This is the first Stephen King book I've read, and though there are only traces of the horror genre herein, I can see why his writing is so widely admired. King has a way of effortlessly transporting readers into a different era- in this case, the early 1960s- and describes the surrounding world in a thoroughly realistic manner. Somehow, despite the novel's considerable size, the pages fly by, and small events (most of the novel takes place prior to- and much after- the titular occasion) take on significant import. Though the book always revolves around the Kennedy assassination, there is much more to the story than that, as readers (like the protagonist) learn to live comfortably in the 1960s. This balance between the ultimate objective (reaching
by the time of the assassination) and the work that it takes to get there
(day-to-day occurrences) allows the novel to settle and to become meaningful
beyond its time-travel premise. Despite the comfort that readers and the
protagonist ultimately find in the past, however, the novel has a consistent
dark undertone that helps it retain a sense of mystery and, to a certain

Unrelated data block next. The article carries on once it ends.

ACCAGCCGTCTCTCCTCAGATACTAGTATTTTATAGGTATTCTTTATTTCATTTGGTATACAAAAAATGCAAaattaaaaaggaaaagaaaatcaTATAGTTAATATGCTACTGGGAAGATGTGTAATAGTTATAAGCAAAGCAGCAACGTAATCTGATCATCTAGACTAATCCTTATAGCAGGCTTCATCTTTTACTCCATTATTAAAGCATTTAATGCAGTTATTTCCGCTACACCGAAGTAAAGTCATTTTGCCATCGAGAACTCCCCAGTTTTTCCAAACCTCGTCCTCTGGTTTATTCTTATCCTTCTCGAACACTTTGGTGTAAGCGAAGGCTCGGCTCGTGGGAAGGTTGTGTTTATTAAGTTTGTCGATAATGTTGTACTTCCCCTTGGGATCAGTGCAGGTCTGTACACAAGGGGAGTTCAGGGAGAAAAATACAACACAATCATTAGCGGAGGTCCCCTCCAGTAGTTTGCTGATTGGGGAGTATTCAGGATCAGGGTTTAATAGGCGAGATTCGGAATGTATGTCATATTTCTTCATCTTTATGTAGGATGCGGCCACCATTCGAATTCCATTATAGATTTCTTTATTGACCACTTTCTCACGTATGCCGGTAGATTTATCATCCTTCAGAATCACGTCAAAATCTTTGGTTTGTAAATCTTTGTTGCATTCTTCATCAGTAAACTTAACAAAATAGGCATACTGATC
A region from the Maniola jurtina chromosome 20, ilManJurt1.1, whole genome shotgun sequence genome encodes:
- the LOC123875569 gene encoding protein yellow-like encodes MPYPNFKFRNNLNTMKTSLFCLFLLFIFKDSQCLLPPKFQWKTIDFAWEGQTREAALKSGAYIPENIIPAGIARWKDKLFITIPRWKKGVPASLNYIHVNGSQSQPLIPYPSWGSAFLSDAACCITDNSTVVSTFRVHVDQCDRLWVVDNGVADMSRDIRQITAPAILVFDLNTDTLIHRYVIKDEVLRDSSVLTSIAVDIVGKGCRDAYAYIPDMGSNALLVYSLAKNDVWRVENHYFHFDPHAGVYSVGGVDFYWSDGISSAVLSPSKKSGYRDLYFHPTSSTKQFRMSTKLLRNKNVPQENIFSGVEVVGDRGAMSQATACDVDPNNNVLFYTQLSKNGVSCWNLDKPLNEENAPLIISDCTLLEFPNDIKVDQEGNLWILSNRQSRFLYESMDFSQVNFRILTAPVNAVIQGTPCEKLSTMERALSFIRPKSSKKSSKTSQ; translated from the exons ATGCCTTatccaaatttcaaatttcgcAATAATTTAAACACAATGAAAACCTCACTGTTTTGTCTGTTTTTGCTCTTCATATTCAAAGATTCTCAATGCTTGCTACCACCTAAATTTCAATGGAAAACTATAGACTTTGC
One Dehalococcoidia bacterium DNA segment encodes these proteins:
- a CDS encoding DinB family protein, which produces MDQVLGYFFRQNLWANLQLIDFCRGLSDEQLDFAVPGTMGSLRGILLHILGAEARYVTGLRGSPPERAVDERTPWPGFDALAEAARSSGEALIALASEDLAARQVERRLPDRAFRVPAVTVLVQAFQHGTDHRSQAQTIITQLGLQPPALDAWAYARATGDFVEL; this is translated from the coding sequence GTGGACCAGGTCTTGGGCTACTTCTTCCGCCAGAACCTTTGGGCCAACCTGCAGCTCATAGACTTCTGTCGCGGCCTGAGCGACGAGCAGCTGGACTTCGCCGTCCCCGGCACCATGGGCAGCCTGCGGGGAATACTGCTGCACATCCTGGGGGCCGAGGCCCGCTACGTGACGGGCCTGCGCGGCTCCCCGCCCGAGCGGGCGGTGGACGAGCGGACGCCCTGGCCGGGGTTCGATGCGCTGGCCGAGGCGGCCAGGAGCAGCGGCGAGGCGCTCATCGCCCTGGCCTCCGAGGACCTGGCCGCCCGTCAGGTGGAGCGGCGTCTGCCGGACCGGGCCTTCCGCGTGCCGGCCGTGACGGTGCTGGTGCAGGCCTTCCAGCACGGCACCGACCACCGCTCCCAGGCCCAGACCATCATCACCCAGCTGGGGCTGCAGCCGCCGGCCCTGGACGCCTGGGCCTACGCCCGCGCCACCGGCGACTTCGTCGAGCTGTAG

extent, impending doom.
This darkness hovers over the novel, occasionally dipping into obscurity, and informs many of the most pivotal events. Though the book largely focuses on daily life, King manages the time travel conceit wonderfully, from his vision of the fundamental mechanism to its implications. Nothing comes too easily in this novel, and though there is one aspect of the time travel that feels a bit contrived, King's ideas about cause and effect are integrated seamlessly into the text. He plays with the concept of established timelines and manages to make his vision of time travel and the universe's sense of self-preservation fresh, a neat trick in a crowded subgenre. Even though many of the events are foretold and the general shape of the plot is fairly straightforward, the book retains a kind of suspense. King is also to be commended for his take on the historical assassination itself; the temptation to draw up a convoluted alternate theory must have been great, but the chain of events he proposes keeps the novel firmly planted in reality, and that much more believable and effective for it. 11/22/63 is a book that draws you in slowly, but it never relinquishes its hold on the reader once it picks up steam. It's a book that's easy to get lost in and thoroughly enjoyable to read.